Gisborough Moors

David Burke (68) 116:31, Richard Woods (78) 119:33.                                           (148 runners)

Gisborough Moors

12.4 miles, 850m (2789’) ascent.

21 April 2013.

Whilst the flatlanders were down in London for their marathon, that same morning the hill runners converged on Guisborough for the ‘Gisborough Moors’ (correct ye olde English spelling) fell race, one of the Esk Valley Fell Clubs’ more prominent races and with ascents of Capt Cook’s Monument, Roseberry Topping and Highcliff Nab this was a real tester.

This is the penultimate race in the NEHRA/Northern Runner Winter series and with Richard Woods lying in 3rd spot in the M45 category there was much at stake. As we warmed up at the start Richard was giving the ‘dead eye’ to his nearest rivals. If it was a staring contest my money would have been on him but sadly there was going to be a tad more to it.

On the ‘B’ of ‘Bang’ we were off and it was up, up and more up as we headed  up muddy trails through Guisborough Woods and eventually out onto ankle-grabbing gorse covered moorland. I’d been warned by a wizened old sage-like fell runner at the start that this race was all about pacing and too much early speed and the wheels would likely come off leaving you in a whole world of pain and worse ( I didn’t push him on the ‘worse’ bit but judging by his pained expression it wasn’t good ). Richard and myself were together at 3 miles and running well. In the distance the distinctive Capt Cook’s Monument loomed over us and as we began the ascent I began to pull away from my clubmate though I still felt chipper and with the words of the sage fell runner echoing in my head, trying not to push too hard at such an early stage.

Fell Runners spend much time in either dense undergrowth or bog trotting and are consequently susceptible to little known ailments such as Andromeda Strain, The Creeping Clench, Trenchfoot and the eye-wateringly painful Cobblers Nob but it’s falling over that’s the common problem and just after 5 miles I took  a  hard fall when I snagged a tree root. Helped to my feet by fellow runners I did what any other runner would have done and immediately checked my Garmin was ok. .With cuts and grazes on my face, knee and shoulder I looked pretty dog eared by the time I arrived at the Monument. I was a bit behind my target time so it was time to put the hammer down.

The plan was to pick up the pace from here to the finish and with some undulating tracks to Roseberry Topping I passed several runners before spying the distinctive ‘Yorkshire Matterhorn’ of Roseberry Topping. At the top I turned around and I could see Richard around a quarter of the way up and I knew he would be relishing the steep descent (Disengage brain, brakes off) to the next peak of Little Roseberry.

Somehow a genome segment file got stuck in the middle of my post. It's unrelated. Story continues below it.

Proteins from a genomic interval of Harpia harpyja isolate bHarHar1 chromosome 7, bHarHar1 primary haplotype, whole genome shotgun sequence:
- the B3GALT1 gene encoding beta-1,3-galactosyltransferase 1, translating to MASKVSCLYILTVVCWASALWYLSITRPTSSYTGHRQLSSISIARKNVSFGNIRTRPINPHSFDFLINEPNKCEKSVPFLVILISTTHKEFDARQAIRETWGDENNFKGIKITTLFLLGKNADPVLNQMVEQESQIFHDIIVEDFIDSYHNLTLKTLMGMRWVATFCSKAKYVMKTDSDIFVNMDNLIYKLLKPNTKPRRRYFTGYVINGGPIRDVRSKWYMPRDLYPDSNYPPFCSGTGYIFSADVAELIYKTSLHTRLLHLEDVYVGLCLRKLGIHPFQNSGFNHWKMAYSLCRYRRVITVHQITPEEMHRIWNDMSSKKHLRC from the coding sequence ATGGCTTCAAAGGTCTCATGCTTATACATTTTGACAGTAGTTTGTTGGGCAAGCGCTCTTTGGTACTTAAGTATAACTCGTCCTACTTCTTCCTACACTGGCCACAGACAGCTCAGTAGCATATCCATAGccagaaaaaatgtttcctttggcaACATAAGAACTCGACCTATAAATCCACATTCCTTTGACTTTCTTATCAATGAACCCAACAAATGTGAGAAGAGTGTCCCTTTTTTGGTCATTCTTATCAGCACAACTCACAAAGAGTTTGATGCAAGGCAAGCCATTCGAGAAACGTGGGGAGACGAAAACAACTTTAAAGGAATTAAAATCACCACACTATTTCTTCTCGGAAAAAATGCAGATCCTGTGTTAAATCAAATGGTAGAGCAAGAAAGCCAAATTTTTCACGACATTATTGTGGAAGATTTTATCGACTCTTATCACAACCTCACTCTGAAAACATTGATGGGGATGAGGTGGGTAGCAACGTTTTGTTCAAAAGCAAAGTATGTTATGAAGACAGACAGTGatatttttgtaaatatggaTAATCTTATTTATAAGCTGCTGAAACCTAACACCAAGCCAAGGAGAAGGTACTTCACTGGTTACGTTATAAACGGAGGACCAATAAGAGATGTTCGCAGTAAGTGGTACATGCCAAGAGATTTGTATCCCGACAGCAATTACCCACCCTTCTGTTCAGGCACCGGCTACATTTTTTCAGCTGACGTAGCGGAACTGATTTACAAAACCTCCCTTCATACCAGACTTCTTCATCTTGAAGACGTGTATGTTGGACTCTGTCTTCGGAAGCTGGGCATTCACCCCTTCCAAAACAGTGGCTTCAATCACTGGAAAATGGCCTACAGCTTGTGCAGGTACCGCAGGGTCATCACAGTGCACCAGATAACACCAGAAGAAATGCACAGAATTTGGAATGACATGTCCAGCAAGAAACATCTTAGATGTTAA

The course was pretty dry so the route through Newton Moor and ominous Bog Of Uncertainty were a breeze. At this point I was feeling great as I continued to pick off runners at Black Nab and after one more pull up to Highcliffe Nab it was all downhill to the finish and a surprise free giveaway for a fell race, a bottle of water. Kerching!

My time was 1 hr 56 mins and Richard trotted in just behind in  1 hr 59 mins. My plan of a cautious run to Capt Cooks’ and then wind up the pace seemed to have worked as I caught 13 runners in the second part of the race. These times moved Richard back a spot to 4th in his Age Category whilst I moved to 8th with one race left.

These series of races have been fantastic. Hats off to one-man supremo Dave Parry for the timekeeping and results, all the volunteers, the photographers who catch you with eyes rolling, tongue lolling at your weakest moment.

The runners are a friendly bunch and all ages, shapes and sizes and the Age Category Points System really gives you an incentive to run your best against runners of your own age. The Summer Series will be starting soon and fixtures are already up on the Esk Valley Fell Club site.

Report by David Burke

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